Impressing your boss is goal number one for any ambitious employee. But being the best of the best requires a killer strategy to match.
Setting smart, manageable goals is vital to continued success in the workplace, so check out our useful guide to doing just that, and start marking out your salary request for that next promotion.
1. An exact science
Specificity is key to setting targets. An exact goal has a much higher chance of being accomplished than a general goal.
So, you need to work out the what, why, where and how of any objective before you attempt to pull it off. It’s simple really, just be thorough.
2. Yes we can (or can we?)
Checking the achievability of what you aim to do is perhaps the most important rule of goal-setting.
No matter how hard you try, if your target is to be CEO of the company in three weeks it’s just not going to happen is it?
Perseverance is a major tool in any career-minded person’s armoury, but it doesn’t outweigh realism. So take a long hard look at what your aims are, and maybe get a colleague to check them out for you too?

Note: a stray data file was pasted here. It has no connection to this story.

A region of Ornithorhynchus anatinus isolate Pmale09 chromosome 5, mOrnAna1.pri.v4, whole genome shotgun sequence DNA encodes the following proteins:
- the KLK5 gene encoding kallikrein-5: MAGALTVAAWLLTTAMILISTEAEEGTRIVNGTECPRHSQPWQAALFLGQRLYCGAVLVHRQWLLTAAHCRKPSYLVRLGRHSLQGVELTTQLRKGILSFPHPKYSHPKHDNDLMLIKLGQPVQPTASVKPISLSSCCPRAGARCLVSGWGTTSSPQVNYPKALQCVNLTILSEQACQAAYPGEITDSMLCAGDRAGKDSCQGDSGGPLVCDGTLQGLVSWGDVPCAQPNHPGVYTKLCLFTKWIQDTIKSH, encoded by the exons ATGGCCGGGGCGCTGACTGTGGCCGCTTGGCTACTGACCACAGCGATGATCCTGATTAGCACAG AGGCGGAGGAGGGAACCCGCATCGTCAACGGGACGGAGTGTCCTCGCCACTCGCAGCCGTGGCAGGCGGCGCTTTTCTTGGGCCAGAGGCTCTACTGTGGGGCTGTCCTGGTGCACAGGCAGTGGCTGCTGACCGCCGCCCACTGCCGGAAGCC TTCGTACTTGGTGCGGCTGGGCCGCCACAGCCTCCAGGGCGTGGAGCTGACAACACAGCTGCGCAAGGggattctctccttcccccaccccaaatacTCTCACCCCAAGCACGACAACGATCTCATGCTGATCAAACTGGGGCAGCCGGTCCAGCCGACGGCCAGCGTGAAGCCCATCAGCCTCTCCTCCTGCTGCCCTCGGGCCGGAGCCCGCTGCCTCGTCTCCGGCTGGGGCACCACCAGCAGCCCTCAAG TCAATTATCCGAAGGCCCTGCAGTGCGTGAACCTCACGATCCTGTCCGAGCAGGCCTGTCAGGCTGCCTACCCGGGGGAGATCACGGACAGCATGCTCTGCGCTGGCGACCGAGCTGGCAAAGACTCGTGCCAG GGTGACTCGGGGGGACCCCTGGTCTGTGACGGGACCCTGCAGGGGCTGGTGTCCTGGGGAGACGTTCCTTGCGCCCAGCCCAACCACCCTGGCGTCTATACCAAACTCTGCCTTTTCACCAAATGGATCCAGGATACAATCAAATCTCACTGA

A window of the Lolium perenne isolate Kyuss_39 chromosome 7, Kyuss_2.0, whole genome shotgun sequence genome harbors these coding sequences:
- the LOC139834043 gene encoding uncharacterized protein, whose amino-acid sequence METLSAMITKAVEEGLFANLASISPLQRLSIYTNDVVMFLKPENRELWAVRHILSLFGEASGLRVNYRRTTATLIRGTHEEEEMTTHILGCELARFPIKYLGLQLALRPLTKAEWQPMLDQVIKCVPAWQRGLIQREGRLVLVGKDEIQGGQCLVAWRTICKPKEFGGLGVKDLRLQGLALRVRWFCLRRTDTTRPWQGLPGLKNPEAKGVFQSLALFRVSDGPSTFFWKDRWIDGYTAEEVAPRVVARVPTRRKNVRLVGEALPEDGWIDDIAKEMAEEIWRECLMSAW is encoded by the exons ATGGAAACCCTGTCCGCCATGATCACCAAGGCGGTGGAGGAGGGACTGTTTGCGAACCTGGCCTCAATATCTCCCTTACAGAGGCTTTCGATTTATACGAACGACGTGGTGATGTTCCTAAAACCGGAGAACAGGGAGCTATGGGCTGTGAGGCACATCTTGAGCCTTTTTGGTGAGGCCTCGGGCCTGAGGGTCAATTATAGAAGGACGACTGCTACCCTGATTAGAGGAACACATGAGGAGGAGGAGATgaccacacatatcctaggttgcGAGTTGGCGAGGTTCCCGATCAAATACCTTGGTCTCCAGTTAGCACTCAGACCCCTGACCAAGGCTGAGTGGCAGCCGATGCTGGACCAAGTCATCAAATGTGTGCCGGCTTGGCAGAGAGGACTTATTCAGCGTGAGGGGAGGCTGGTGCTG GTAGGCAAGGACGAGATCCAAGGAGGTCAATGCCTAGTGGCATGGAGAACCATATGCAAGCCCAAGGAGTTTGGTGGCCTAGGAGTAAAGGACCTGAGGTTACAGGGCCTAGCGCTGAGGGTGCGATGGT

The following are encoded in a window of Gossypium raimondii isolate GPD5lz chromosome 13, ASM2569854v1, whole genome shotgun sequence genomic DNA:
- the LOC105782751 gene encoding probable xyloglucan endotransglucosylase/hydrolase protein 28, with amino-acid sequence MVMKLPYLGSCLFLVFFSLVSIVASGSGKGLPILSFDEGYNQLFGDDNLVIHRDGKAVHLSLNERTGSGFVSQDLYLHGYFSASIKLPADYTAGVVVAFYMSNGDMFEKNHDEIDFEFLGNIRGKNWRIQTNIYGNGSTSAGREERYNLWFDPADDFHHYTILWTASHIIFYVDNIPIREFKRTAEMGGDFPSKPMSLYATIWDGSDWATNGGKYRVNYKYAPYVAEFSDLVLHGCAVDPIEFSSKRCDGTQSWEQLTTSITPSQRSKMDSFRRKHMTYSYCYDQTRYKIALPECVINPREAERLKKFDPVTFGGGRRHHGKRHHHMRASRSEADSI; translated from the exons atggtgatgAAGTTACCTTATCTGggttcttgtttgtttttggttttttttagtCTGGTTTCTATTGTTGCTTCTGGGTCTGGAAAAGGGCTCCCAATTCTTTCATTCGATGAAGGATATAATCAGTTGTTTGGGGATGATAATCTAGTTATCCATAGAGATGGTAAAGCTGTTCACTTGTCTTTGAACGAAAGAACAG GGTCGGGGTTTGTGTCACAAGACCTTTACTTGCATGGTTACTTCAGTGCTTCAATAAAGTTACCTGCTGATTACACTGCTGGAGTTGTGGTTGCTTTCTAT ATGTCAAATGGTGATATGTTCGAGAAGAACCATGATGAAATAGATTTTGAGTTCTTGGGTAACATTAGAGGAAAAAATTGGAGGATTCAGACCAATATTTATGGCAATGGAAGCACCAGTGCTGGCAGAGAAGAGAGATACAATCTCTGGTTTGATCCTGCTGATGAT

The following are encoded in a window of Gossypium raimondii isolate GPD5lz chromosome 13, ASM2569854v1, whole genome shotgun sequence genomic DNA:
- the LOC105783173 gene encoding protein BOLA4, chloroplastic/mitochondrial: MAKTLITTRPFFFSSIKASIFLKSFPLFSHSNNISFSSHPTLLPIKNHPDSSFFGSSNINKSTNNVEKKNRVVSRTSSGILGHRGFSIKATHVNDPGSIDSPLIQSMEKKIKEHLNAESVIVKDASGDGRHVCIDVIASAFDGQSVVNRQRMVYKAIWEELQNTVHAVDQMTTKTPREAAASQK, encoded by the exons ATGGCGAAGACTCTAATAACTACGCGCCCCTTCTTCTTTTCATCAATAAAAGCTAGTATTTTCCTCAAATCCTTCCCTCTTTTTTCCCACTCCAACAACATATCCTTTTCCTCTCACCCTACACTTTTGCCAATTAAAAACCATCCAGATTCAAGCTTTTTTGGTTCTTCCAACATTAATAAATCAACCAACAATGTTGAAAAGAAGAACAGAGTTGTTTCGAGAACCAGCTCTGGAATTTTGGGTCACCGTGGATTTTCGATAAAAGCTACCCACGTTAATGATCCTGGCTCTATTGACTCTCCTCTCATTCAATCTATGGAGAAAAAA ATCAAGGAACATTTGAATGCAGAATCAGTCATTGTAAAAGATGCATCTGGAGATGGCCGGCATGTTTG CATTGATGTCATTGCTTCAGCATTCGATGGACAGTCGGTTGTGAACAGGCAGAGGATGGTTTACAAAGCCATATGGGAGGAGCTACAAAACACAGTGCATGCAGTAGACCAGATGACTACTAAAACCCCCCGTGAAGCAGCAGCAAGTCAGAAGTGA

3. Keep a record
Tracking your progress towards a long term goal is the only way to tell if you’re knocking down the door or still several miles off.
Why not set smaller targets along the way and check them off in a bigger career spreadsheet? That way it’ll feel like you’re on track, and could mean a well-needed confidence boost that’ll spur you on your way to the big’un.
4. What’s the time frame?
Grounding your goal within a time period is a necessity. Without this focus it could go on for years, meaning you never achieve what you set out to, which could result in stagnation in the workplace, and nobody wants that, least of all you.
Believing you can get to where you want to be in a reasonable time frame will help you get into the right attitude too. If you don’t have confidence in your own ability, no one else will.
Remember, someday can be the same as saying never.
Still struggling to structure your achievement? Check out this great video from Mind Tools for the ‘Five Rules of Goal Setting’